Toxins in Cosmetics - 5 Ingredients to Avoid


If you love any particular beauty product, read it’s ingredients. This is our first word of advice. Get to know what ingredients are in your everyday skin, hair and nail care products, and whether or not they’re toxic.

Today, we are privy to most of the ingredients used in the products we buy, as they are usually labeled on package, but err on the side of caution when you aren’t sure, as there are ingredients + chemicals which are not listed in products, yet are allowed to be sold that way.

Chemicals, carcinogens and all of the sort are lingering in tons and tons of personal care products. These products are usually used once or twice a day, and most likely take part in a 1-20 step personal care routine (shampoo, conditioner, lotions, makeup, deodorant, chapstick). Go ahead and add up your everyday beauty products. Now multiply that by how many times you apply them a day. Now multiply that by 30 days (one month). That could be anywhere from 30 to 1,000 applications of each routine product you own. 

You may have already figured it out, but we’ll say it out loud, whatever’s in your products will inevitably be spending a lot of time on your skin and in your hair. Now, we aren’t preaching that you must give up your favorite YSL lipstick, but we are saying, maybe give organic beauty a try. Offer your body a little break from the toxicities and park your conventional beauty routine on the time-out bench for a bit. Look for cleaner options with simple ingredients lists. Beauty can be simple.

Here is just a small fraction of what ingredients are still allowed by the U.S. to be used in beauty products today:

 1. Parabens

Used as preservatives to prevent the growth of microbes, Parabens can be found in shampoos, conditioners, lotions, facial cleansers, etc. You might think Parabens are one chemical, but don’t be fooled! Look for any ingredients ending in -parabens, as they are actually many chemicals of very similar nature, used for similar things.

Health Concerns: Cancer, Endocrine Disrupter, Developmental + Reproductive Toxicity.

 2. 1,4 Dioxane

Found in products that suds up, such as Shampoo, Body Wash + Facial Cleansers, 1,4 Dioxane is an organic compound and known carcinogen. In products, this ingredient may come by the name of Sodium Laureth Sulfate, PEG compounds, and others.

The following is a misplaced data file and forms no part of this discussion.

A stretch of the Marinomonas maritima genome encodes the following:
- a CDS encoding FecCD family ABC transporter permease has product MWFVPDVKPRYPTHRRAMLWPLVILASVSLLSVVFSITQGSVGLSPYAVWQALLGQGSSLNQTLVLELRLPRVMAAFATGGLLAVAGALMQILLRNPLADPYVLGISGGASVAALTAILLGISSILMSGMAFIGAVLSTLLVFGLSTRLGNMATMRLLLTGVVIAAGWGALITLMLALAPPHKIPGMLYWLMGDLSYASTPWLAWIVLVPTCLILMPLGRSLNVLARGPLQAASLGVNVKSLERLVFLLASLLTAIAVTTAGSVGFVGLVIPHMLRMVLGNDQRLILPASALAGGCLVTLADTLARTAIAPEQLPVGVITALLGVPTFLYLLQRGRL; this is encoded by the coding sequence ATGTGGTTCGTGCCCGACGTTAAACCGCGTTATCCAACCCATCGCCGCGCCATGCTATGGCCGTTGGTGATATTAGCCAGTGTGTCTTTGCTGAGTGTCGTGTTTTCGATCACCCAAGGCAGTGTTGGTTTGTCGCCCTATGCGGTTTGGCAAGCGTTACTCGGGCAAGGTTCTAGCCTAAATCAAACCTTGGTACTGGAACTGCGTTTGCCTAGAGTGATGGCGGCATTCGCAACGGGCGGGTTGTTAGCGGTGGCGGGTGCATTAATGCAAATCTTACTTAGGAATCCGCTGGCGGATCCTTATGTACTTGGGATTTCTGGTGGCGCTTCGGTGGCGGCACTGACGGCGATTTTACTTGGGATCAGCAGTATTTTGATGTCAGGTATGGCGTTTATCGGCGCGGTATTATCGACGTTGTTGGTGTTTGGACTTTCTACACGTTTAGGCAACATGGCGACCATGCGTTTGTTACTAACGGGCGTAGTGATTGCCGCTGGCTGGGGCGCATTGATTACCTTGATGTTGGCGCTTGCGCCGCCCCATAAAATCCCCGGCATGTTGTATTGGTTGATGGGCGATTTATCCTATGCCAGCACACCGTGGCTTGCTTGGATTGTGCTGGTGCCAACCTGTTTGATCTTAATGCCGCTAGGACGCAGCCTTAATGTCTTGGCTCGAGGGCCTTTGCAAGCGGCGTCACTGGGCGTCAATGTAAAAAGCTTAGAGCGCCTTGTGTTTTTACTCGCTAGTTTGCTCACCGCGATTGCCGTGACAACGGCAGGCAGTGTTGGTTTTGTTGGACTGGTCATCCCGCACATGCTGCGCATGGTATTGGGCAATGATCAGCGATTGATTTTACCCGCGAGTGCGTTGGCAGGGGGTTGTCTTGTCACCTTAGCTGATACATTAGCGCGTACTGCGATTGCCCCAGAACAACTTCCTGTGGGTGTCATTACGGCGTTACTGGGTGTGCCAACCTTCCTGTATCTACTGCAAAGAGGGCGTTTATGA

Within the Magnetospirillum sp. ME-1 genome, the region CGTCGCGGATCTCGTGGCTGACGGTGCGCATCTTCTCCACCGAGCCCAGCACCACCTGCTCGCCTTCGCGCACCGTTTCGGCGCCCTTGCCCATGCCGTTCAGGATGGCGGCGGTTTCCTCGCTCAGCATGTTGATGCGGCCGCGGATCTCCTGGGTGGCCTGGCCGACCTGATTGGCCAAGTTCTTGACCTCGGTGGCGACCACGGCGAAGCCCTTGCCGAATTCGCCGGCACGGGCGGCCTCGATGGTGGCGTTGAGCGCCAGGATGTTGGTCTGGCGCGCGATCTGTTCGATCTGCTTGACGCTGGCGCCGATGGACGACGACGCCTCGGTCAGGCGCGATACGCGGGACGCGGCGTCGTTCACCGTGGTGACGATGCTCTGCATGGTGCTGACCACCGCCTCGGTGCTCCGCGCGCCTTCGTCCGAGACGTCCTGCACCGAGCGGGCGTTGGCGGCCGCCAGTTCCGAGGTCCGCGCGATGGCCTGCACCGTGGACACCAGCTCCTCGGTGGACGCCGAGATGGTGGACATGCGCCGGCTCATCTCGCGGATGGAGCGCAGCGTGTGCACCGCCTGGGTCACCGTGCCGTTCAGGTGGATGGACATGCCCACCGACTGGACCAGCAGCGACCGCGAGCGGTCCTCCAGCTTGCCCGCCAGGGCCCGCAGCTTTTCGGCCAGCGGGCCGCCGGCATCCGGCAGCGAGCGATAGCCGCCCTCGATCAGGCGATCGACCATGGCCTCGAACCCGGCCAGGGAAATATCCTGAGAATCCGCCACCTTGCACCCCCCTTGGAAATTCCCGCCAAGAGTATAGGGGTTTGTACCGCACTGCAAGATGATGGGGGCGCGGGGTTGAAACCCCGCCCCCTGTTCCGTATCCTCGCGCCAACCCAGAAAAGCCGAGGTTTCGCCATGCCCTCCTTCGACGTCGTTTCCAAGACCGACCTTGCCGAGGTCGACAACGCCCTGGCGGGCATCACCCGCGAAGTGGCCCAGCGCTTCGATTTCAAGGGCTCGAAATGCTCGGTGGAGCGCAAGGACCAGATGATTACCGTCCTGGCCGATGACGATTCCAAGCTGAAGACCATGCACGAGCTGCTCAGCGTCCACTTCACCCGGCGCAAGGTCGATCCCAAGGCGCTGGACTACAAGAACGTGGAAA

Health Concerns: Cancer

3. Formaldehyde and formaldehyde-releasing preservatives

A colorless, strong smelling gas used in a variety of things, Formaldehyde can be given off by certain preservatives used in personal care products. It is banned in both Japan and Sweden, and has restricted uses in other countries, such as Canada. The most vulnerable to Formaldehyde are infants, as well as hair and nail salon workers.

Health Concerns: Cancer, Skin Irritation

 4. Ethanolamine Compounds: MEA, DEA, TEA, etc.

Found in a wide range of personal care and cosmetic products, Ethanolamine compounds have been linked to liver tumors, yet their use is still allowed in the United States. Hair conditioners, lotions, mascara and eyeshadow are just a few of the products you may find these in.

Health Concerns: Cancer, Organic System Toxicity, Bioaccumulation

 5. Phthalates (Pronounced: Thalates)

Banned by the European Union, these chemicals still linger among many hair products, nail polishes, fragrant lotions, etc. here in the US. Unfortunately phthalates are legally allowed to be added to fragrance without having to be disclosed on packaging. Pay close attention when buying personal care products like these, as they may contain phthalates.

Health Concerns: Cancer, Endocrine Disruption, Reproductive + Developmental Toxicity.

While the above, and many other chemicals still reside in our cosmetics today, the truth is that these ingredients can actually be totally skipped and avoided. Better, more clean options are readily available, and organic beauty is popularizing quickly. There are hundreds of toxin-free products to choose from and surely there are more to come.  

Here are two very useful website that will help you navigate your way to finding non-toxic personal care products:
The Environmental Working Group 
Safe Cosmetics


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